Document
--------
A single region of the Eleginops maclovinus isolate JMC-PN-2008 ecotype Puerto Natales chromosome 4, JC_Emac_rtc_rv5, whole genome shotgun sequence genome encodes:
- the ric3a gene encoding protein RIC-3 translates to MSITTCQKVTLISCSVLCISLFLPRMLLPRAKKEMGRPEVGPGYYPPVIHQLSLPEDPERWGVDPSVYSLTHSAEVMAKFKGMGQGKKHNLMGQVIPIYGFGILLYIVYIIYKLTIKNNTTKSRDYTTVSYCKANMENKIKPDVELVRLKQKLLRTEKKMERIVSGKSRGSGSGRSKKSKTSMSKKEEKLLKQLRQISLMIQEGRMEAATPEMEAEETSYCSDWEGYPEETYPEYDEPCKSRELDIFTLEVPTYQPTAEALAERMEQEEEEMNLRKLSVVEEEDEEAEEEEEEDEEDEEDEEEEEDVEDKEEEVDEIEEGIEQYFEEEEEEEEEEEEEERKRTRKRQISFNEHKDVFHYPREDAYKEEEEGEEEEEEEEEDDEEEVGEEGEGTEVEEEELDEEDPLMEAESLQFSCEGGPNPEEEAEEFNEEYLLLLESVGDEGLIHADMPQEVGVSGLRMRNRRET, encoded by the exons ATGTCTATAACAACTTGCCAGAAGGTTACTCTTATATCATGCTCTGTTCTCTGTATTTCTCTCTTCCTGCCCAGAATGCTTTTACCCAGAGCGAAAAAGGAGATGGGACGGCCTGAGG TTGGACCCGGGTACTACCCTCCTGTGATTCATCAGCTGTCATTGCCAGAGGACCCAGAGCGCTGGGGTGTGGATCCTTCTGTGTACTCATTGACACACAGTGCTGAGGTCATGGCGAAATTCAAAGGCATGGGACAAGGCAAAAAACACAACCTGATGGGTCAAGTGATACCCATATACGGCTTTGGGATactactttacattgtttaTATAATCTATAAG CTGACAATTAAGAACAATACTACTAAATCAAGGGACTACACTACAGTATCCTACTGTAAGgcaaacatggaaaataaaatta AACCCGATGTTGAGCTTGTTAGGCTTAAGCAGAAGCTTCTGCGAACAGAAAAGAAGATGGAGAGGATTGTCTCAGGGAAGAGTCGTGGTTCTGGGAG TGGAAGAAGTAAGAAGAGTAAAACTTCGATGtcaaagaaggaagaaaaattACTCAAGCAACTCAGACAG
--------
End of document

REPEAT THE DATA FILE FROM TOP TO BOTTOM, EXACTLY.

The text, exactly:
A single region of the Eleginops maclovinus isolate JMC-PN-2008 ecotype Puerto Natales chromosome 4, JC_Emac_rtc_rv5, whole genome shotgun sequence genome encodes:
- the ric3a gene encoding protein RIC-3 translates to MSITTCQKVTLISCSVLCISLFLPRMLLPRAKKEMGRPEVGPGYYPPVIHQLSLPEDPERWGVDPSVYSLTHSAEVMAKFKGMGQGKKHNLMGQVIPIYGFGILLYIVYIIYKLTIKNNTTKSRDYTTVSYCKANMENKIKPDVELVRLKQKLLRTEKKMERIVSGKSRGSGSGRSKKSKTSMSKKEEKLLKQLRQISLMIQEGRMEAATPEMEAEETSYCSDWEGYPEETYPEYDEPCKSRELDIFTLEVPTYQPTAEALAERMEQEEEEMNLRKLSVVEEEDEEAEEEEEEDEEDEEDEEEEEDVEDKEEEVDEIEEGIEQYFEEEEEEEEEEEEEERKRTRKRQISFNEHKDVFHYPREDAYKEEEEGEEEEEEEEEDDEEEVGEEGEGTEVEEEELDEEDPLMEAESLQFSCEGGPNPEEEAEEFNEEYLLLLESVGDEGLIHADMPQEVGVSGLRMRNRRET, encoded by the exons ATGTCTATAACAACTTGCCAGAAGGTTACTCTTATATCATGCTCTGTTCTCTGTATTTCTCTCTTCCTGCCCAGAATGCTTTTACCCAGAGCGAAAAAGGAGATGGGACGGCCTGAGG TTGGACCCGGGTACTACCCTCCTGTGATTCATCAGCTGTCATTGCCAGAGGACCCAGAGCGCTGGGGTGTGGATCCTTCTGTGTACTCATTGACACACAGTGCTGAGGTCATGGCGAAATTCAAAGGCATGGGACAAGGCAAAAAACACAACCTGATGGGTCAAGTGATACCCATATACGGCTTTGGGATactactttacattgtttaTATAATCTATAAG CTGACAATTAAGAACAATACTACTAAATCAAGGGACTACACTACAGTATCCTACTGTAAGgcaaacatggaaaataaaatta AACCCGATGTTGAGCTTGTTAGGCTTAAGCAGAAGCTTCTGCGAACAGAAAAGAAGATGGAGAGGATTGTCTCAGGGAAGAGTCGTGGTTCTGGGAG TGGAAGAAGTAAGAAGAGTAAAACTTCGATGtcaaagaaggaagaaaaattACTCAAGCAACTCAGACAG